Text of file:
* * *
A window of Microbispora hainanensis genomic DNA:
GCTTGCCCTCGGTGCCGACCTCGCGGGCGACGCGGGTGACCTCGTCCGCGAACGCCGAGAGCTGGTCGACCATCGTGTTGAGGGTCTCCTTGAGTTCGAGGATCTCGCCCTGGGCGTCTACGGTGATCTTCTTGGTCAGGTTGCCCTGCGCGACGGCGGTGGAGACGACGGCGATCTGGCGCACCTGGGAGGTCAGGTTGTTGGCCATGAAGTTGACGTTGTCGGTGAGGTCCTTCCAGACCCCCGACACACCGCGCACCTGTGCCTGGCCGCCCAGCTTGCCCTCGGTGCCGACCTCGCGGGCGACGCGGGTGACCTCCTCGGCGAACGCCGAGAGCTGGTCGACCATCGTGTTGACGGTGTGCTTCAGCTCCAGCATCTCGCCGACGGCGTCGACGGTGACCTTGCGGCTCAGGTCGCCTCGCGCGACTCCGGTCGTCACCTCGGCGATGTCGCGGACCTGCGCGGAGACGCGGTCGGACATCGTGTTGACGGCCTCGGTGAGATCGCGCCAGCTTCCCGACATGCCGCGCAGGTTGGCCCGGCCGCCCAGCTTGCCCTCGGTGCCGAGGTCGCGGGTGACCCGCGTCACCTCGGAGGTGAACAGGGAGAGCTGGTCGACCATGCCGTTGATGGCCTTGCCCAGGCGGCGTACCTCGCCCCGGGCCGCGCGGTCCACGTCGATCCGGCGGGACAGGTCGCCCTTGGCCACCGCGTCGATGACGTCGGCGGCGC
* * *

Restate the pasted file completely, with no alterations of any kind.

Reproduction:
A window of Microbispora hainanensis genomic DNA:
GCTTGCCCTCGGTGCCGACCTCGCGGGCGACGCGGGTGACCTCGTCCGCGAACGCCGAGAGCTGGTCGACCATCGTGTTGAGGGTCTCCTTGAGTTCGAGGATCTCGCCCTGGGCGTCTACGGTGATCTTCTTGGTCAGGTTGCCCTGCGCGACGGCGGTGGAGACGACGGCGATCTGGCGCACCTGGGAGGTCAGGTTGTTGGCCATGAAGTTGACGTTGTCGGTGAGGTCCTTCCAGACCCCCGACACACCGCGCACCTGTGCCTGGCCGCCCAGCTTGCCCTCGGTGCCGACCTCGCGGGCGACGCGGGTGACCTCCTCGGCGAACGCCGAGAGCTGGTCGACCATCGTGTTGACGGTGTGCTTCAGCTCCAGCATCTCGCCGACGGCGTCGACGGTGACCTTGCGGCTCAGGTCGCCTCGCGCGACTCCGGTCGTCACCTCGGCGATGTCGCGGACCTGCGCGGAGACGCGGTCGGACATCGTGTTGACGGCCTCGGTGAGATCGCGCCAGCTTCCCGACATGCCGCGCAGGTTGGCCCGGCCGCCCAGCTTGCCCTCGGTGCCGAGGTCGCGGGTGACCCGCGTCACCTCGGAGGTGAACAGGGAGAGCTGGTCGACCATGCCGTTGATGGCCTTGCCCAGGCGGCGTACCTCGCCCCGGGCCGCGCGGTCCACGTCGATCCGGCGGGACAGGTCGCCCTTGGCCACCGCGTCGATGACGTCGGCGGCGC